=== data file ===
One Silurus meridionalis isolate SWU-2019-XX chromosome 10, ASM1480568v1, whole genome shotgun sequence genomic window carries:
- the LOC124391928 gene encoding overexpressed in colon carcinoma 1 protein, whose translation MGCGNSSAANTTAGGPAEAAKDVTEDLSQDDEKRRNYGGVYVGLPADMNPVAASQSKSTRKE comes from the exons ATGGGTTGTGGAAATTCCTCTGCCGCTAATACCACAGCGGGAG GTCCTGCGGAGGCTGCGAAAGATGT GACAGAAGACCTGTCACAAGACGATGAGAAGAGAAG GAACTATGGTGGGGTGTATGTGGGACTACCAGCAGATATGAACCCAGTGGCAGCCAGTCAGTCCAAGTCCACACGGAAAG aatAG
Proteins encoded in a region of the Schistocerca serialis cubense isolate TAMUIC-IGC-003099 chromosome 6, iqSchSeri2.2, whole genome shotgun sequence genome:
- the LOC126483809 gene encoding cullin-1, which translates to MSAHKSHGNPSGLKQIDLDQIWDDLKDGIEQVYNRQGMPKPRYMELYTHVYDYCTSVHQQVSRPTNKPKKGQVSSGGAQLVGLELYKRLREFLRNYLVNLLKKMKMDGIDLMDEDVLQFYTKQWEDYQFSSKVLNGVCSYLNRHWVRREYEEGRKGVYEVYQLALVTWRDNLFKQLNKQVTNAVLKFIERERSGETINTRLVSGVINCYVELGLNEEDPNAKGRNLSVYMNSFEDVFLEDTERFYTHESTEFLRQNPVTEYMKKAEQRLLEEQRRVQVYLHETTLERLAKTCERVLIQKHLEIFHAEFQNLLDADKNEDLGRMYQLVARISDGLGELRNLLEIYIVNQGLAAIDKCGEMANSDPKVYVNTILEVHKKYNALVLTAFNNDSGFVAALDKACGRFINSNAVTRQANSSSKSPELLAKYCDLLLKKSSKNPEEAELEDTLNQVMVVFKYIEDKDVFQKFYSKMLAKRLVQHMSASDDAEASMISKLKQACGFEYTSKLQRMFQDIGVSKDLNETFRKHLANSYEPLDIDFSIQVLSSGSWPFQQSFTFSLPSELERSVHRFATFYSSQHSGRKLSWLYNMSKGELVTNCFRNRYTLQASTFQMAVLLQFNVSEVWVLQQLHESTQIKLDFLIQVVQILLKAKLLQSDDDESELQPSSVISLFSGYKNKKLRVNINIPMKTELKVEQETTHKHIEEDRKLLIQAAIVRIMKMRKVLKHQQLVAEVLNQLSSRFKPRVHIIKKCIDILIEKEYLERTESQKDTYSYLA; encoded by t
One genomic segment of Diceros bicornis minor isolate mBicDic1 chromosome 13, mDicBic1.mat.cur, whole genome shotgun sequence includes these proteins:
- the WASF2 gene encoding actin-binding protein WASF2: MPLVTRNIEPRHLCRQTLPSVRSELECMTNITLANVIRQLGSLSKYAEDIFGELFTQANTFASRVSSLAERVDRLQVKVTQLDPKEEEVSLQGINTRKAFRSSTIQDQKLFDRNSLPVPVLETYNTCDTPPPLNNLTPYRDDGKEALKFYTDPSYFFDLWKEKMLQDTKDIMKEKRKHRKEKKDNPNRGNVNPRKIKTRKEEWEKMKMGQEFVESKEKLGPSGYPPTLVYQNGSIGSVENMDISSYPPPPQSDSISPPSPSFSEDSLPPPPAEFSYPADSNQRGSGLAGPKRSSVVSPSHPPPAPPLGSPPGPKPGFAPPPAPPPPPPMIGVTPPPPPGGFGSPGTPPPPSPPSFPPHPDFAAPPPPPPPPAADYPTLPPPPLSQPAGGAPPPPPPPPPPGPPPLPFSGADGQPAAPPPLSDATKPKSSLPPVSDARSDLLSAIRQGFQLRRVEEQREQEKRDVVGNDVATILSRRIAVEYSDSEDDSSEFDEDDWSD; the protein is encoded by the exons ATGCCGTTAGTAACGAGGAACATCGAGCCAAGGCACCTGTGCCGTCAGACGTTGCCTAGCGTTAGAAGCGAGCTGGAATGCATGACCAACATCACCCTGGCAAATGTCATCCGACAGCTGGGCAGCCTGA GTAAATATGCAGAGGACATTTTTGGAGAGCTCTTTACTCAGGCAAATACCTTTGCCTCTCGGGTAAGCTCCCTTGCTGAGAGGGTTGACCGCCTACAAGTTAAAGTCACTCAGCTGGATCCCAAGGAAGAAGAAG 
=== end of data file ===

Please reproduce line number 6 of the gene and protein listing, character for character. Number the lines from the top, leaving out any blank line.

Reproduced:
- the WASF2 gene encoding actin-binding protein WASF2: MPLVTRNIEPRHLCRQTLPSVRSELECMTNITLANVIRQLGSLSKYAEDIFGELFTQANTFASRVSSLAERVDRLQVKVTQLDPKEEEVSLQGINTRKAFRSSTIQDQKLFDRNSLPVPVLETYNTCDTPPPLNNLTPYRDDGKEALKFYTDPSYFFDLWKEKMLQDTKDIMKEKRKHRKEKKDNPNRGNVNPRKIKTRKEEWEKMKMGQEFVESKEKLGPSGYPPTLVYQNGSIGSVENMDISSYPPPPQSDSISPPSPSFSEDSLPPPPAEFSYPADSNQRGSGLAGPKRSSVVSPSHPPPAPPLGSPPGPKPGFAPPPAPPPPPPMIGVTPPPPPGGFGSPGTPPPPSPPSFPPHPDFAAPPPPPPPPAADYPTLPPPPLSQPAGGAPPPPPPPPPPGPPPLPFSGADGQPAAPPPLSDATKPKSSLPPVSDARSDLLSAIRQGFQLRRVEEQREQEKRDVVGNDVATILSRRIAVEYSDSEDDSSEFDEDDWSD; the protein is encoded by the exons ATGCCGTTAGTAACGAGGAACATCGAGCCAAGGCACCTGTGCCGTCAGACGTTGCCTAGCGTTAGAAGCGAGCTGGAATGCATGACCAACATCACCCTGGCAAATGTCATCCGACAGCTGGGCAGCCTGA GTAAATATGCAGAGGACATTTTTGGAGAGCTCTTTACTCAGGCAAATACCTTTGCCTCTCGGGTAAGCTCCCTTGCTGAGAGGGTTGACCGCCTACAAGTTAAAGTCACTCAGCTGGATCCCAAGGAAGAAGAAG 